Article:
FreeFall Theatre Company was just about the only local performance venue with an occupied stage last weekend, staying open for business through the Sunday matinee of Lone Star Spirits, after most other theaters had announced immediate closure because of rapidly-spreading coronavirus fears.
Over the weekend, the Centers for Disease Control were recommending no crowds of 250 people or more.
“At freeFall, we decided we wanted to keep a level head during the situation, and look directly to what the CDC was saying,” said artistic director Eric Davis. “We really trust the CDC as a group of scientists that know better than any of us what is going on with this.”
The freeFall seating configuration for Lone Star Spirits allowed for 140 patrons at a time. “We were well, well under the 250 cap,” Davis pointed out, “and we were seeing audiences of between 60 and 100. But now, of course, since the threshold has been moved lower we’re sticking to those recommendations.”
The revised CDC recommendation is to keep crowds to fewer than 50. As soon as the new guideline was announced, Davis pulled the plug on Lone Star Spirits, which had two weekends left in its run.
“I felt that as long as we stayed within the scope of what they were recommending, we would be doing the right thing,” he said.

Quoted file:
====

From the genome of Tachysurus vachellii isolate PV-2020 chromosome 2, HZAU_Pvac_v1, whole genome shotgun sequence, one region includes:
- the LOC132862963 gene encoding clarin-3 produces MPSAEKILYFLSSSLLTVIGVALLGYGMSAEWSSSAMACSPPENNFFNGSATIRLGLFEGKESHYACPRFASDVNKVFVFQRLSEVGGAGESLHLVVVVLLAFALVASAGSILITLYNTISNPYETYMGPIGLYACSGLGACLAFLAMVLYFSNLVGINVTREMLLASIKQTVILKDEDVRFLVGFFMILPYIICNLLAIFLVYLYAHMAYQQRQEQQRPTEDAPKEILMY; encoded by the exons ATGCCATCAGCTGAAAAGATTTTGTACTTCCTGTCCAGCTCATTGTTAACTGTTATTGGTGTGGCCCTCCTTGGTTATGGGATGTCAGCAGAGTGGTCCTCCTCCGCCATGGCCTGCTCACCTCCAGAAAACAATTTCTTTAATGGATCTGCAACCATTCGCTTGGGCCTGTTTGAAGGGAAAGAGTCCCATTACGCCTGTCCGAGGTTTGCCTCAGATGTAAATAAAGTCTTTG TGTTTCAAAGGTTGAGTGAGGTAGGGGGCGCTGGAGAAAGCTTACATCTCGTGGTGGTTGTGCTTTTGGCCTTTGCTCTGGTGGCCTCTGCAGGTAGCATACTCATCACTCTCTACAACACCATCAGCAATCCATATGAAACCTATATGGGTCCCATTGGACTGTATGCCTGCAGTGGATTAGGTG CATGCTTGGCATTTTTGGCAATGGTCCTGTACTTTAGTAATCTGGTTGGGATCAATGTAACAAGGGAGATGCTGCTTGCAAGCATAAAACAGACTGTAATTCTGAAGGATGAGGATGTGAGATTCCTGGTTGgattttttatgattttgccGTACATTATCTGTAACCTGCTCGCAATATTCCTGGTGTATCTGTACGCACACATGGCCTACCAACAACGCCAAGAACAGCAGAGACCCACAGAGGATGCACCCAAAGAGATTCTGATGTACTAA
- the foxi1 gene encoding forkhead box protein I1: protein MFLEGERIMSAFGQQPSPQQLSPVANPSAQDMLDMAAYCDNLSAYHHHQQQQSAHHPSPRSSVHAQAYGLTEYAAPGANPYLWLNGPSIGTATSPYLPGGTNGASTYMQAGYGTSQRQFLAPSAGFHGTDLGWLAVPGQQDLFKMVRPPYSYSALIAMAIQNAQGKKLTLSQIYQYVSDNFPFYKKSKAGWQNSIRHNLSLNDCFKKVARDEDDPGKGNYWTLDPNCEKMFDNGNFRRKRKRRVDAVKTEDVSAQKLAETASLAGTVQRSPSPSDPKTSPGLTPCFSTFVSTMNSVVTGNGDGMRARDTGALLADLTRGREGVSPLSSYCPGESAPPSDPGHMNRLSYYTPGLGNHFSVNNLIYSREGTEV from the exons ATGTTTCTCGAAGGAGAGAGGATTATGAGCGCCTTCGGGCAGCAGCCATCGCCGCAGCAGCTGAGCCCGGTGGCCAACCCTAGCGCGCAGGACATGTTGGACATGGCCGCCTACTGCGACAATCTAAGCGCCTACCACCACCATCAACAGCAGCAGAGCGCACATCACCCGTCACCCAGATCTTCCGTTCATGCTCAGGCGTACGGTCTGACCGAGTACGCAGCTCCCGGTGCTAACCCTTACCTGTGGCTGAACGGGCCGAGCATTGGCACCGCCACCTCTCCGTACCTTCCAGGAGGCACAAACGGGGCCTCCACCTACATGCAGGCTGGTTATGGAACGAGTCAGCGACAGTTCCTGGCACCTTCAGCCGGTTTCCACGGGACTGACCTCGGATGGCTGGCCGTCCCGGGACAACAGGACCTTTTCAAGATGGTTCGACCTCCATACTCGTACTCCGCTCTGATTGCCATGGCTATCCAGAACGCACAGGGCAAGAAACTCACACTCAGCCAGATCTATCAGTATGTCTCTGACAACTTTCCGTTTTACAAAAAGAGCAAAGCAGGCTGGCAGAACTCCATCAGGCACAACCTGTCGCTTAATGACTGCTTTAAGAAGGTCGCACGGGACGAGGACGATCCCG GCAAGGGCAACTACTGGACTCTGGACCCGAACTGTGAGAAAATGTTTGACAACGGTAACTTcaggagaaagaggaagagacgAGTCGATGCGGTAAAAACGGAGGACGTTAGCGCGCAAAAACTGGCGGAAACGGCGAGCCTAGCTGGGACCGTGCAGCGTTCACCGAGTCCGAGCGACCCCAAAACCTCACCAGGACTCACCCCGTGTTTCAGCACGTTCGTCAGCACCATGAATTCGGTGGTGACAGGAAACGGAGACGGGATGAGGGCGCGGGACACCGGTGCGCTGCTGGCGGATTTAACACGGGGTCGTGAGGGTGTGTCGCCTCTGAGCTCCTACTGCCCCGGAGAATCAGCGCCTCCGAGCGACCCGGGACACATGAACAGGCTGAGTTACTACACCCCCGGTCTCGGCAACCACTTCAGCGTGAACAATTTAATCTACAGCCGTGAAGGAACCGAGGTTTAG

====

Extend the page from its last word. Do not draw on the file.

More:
Sunday afternoon, Davis made the announcement that he was “temporarily suspending” operations at freeFall, for a minimum of eight weeks. Like the rest of the world, he’s monitoring the ever-changing coronavirus landscape.
Scrapped entirely is Dear World, scheduled as the next-to-last production in freeFall’s 2019-2020 season. Rehearsals weren’t set to begin for another two weeks.
Ticket holders for Lone Star Spirits and Dear World, he said, are being contacted regarding refunds or exchanges. “And of course we have a plan for making all of that good.”
Still a go is Oz, written by Davis and Michael Raabe. The musical, Davis said, is “full steam ahead” and plans are for it to have its world premiere June 27.
What happens in between now and then, of course, is a question mark.
“I don’t personally believe in worry,’ said Davis. “I don’t worry. But we’re going to be presented with some financial challenges, as will all arts organizations and community organizations.
“Canceling an entire show, yes, we’re going to take a hit. I think the whole country is going to see a huge financial hit with this, in both nonprofit and for-profit business. What will remain to be seen, when all is said and done, is what we’re able to do to come back from that.”